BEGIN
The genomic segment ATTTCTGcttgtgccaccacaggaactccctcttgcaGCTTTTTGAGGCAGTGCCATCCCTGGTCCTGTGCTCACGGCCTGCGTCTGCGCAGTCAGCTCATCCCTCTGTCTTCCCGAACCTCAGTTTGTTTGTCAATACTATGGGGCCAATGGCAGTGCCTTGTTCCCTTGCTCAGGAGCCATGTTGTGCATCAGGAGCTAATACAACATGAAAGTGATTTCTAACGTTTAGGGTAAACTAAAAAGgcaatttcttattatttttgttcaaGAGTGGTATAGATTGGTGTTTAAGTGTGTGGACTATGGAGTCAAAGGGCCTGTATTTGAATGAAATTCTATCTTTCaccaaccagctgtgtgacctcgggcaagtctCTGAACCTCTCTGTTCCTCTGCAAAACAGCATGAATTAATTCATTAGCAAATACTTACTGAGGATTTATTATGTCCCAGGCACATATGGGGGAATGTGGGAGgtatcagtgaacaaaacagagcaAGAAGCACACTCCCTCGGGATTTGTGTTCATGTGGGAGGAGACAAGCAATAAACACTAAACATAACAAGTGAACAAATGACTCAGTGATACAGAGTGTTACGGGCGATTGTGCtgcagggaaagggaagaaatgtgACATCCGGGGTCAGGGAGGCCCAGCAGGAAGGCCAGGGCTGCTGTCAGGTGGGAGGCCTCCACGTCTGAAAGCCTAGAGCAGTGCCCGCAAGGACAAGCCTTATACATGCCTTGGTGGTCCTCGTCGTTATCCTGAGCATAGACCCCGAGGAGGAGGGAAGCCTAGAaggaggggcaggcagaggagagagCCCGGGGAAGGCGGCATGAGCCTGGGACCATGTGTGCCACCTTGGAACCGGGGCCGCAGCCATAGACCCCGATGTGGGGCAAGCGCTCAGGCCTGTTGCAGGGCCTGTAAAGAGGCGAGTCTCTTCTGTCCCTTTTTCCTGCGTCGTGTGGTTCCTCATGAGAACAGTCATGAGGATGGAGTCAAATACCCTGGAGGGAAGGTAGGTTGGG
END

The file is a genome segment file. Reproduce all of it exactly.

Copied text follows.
The genomic segment ATTTCTGcttgtgccaccacaggaactccctcttgcaGCTTTTTGAGGCAGTGCCATCCCTGGTCCTGTGCTCACGGCCTGCGTCTGCGCAGTCAGCTCATCCCTCTGTCTTCCCGAACCTCAGTTTGTTTGTCAATACTATGGGGCCAATGGCAGTGCCTTGTTCCCTTGCTCAGGAGCCATGTTGTGCATCAGGAGCTAATACAACATGAAAGTGATTTCTAACGTTTAGGGTAAACTAAAAAGgcaatttcttattatttttgttcaaGAGTGGTATAGATTGGTGTTTAAGTGTGTGGACTATGGAGTCAAAGGGCCTGTATTTGAATGAAATTCTATCTTTCaccaaccagctgtgtgacctcgggcaagtctCTGAACCTCTCTGTTCCTCTGCAAAACAGCATGAATTAATTCATTAGCAAATACTTACTGAGGATTTATTATGTCCCAGGCACATATGGGGGAATGTGGGAGgtatcagtgaacaaaacagagcaAGAAGCACACTCCCTCGGGATTTGTGTTCATGTGGGAGGAGACAAGCAATAAACACTAAACATAACAAGTGAACAAATGACTCAGTGATACAGAGTGTTACGGGCGATTGTGCtgcagggaaagggaagaaatgtgACATCCGGGGTCAGGGAGGCCCAGCAGGAAGGCCAGGGCTGCTGTCAGGTGGGAGGCCTCCACGTCTGAAAGCCTAGAGCAGTGCCCGCAAGGACAAGCCTTATACATGCCTTGGTGGTCCTCGTCGTTATCCTGAGCATAGACCCCGAGGAGGAGGGAAGCCTAGAaggaggggcaggcagaggagagagCCCGGGGAAGGCGGCATGAGCCTGGGACCATGTGTGCCACCTTGGAACCGGGGCCGCAGCCATAGACCCCGATGTGGGGCAAGCGCTCAGGCCTGTTGCAGGGCCTGTAAAGAGGCGAGTCTCTTCTGTCCCTTTTTCCTGCGTCGTGTGGTTCCTCATGAGAACAGTCATGAGGATGGAGTCAAATACCCTGGAGGGAAGGTAGGTTGGG